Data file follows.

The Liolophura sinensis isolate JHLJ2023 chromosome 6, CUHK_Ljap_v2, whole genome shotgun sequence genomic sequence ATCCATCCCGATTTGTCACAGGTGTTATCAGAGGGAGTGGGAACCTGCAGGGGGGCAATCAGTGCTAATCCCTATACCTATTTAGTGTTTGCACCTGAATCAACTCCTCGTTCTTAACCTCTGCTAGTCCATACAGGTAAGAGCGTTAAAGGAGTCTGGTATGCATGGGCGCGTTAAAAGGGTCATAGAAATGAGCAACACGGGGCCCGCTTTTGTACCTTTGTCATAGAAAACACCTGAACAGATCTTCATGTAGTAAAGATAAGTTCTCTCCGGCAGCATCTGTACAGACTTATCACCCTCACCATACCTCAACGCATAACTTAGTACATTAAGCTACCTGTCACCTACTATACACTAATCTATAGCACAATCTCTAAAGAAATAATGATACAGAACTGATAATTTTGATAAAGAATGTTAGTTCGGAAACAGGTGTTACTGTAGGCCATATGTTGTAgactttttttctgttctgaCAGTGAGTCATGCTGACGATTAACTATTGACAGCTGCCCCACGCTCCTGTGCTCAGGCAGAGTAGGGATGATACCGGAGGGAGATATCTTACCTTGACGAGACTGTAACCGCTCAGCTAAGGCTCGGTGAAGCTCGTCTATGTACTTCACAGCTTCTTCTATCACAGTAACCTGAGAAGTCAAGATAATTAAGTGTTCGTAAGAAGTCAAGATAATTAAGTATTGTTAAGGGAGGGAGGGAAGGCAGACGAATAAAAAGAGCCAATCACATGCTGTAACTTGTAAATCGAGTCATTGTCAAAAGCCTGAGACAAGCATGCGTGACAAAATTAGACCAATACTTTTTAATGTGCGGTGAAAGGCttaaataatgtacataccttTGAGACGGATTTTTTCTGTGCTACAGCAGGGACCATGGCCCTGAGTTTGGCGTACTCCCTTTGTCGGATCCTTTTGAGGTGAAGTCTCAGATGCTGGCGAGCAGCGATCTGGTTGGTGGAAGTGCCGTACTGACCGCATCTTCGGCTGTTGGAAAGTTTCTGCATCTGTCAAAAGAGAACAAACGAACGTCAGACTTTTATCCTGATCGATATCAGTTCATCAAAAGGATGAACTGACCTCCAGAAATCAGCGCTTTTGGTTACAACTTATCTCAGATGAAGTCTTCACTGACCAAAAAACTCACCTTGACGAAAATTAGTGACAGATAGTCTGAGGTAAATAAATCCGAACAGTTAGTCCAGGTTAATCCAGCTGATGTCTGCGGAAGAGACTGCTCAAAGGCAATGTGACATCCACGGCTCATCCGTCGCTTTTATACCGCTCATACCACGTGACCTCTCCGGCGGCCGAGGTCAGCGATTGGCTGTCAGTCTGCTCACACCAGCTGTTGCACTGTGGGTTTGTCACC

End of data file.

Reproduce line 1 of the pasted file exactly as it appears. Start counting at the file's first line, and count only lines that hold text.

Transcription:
The Liolophura sinensis isolate JHLJ2023 chromosome 6, CUHK_Ljap_v2, whole genome shotgun sequence genomic sequence ATCCATCCCGATTTGTCACAGGTGTTATCAGAGGGAGTGGGAACCTGCAGGGGGGCAATCAGTGCTAATCCCTATACCTATTTAGTGTTTGCACCTGAATCAACTCCTCGTTCTTAACCTCTGCTAGTCCATACAGGTAAGAGCGTTAAAGGAGTCTGGTATGCATGGGCGCGTTAAAAGGGTCATAGAAATGAGCAACACGGGGCCCGCTTTTGTACCTTTGTCATAGAAAACACCTGAACAGATCTTCATGTAGTAAAGATAAGTTCTCTCCGGCAGCATCTGTACAGACTTATCACCCTCACCATACCTCAACGCATAACTTAGTACATTAAGCTACCTGTCACCTACTATACACTAATCTATAGCACAATCTCTAAAGAAATAATGATACAGAACTGATAATTTTGATAAAGAATGTTAGTTCGGAAACAGGTGTTACTGTAGGCCATATGTTGTAgactttttttctgttctgaCAGTGAGTCATGCTGACGATTAACTATTGACAGCTGCCCCACGCTCCTGTGCTCAGGCAGAGTAGGGATGATACCGGAGGGAGATATCTTACCTTGACGAGACTGTAACCGCTCAGCTAAGGCTCGGTGAAGCTCGTCTATGTACTTCACAGCTTCTTCTATCACAGTAACCTGAGAAGTCAAGATAATTAAGTGTTCGTAAGAAGTCAAGATAATTAAGTATTGTTAAGGGAGGGAGGGAAGGCAGACGAATAAAAAGAGCCAATCACATGCTGTAACTTGTAAATCGAGTCATTGTCAAAAGCCTGAGACAAGCATGCGTGACAAAATTAGACCAATACTTTTTAATGTGCGGTGAAAGGCttaaataatgtacataccttTGAGACGGATTTTTTCTGTGCTACAGCAGGGACCATGGCCCTGAGTTTGGCGTACTCCCTTTGTCGGATCCTTTTGAGGTGAAGTCTCAGATGCTGGCGAGCAGCGATCTGGTTGGTGGAAGTGCCGTACTGACCGCATCTTCGGCTGTTGGAAAGTTTCTGCATCTGTCAAAAGAGAACAAACGAACGTCAGACTTTTATCCTGATCGATATCAGTTCATCAAAAGGATGAACTGACCTCCAGAAATCAGCGCTTTTGGTTACAACTTATCTCAGATGAAGTCTTCACTGACCAAAAAACTCACCTTGACGAAAATTAGTGACAGATAGTCTGAGGTAAATAAATCCGAACAGTTAGTCCAGGTTAATCCAGCTGATGTCTGCGGAAGAGACTGCTCAAAGGCAATGTGACATCCACGGCTCATCCGTCGCTTTTATACCGCTCATACCACGTGACCTCTCCGGCGGCCGAGGTCAGCGATTGGCTGTCAGTCTGCTCACACCAGCTGTTGCACTGTGGGTTTGTCACC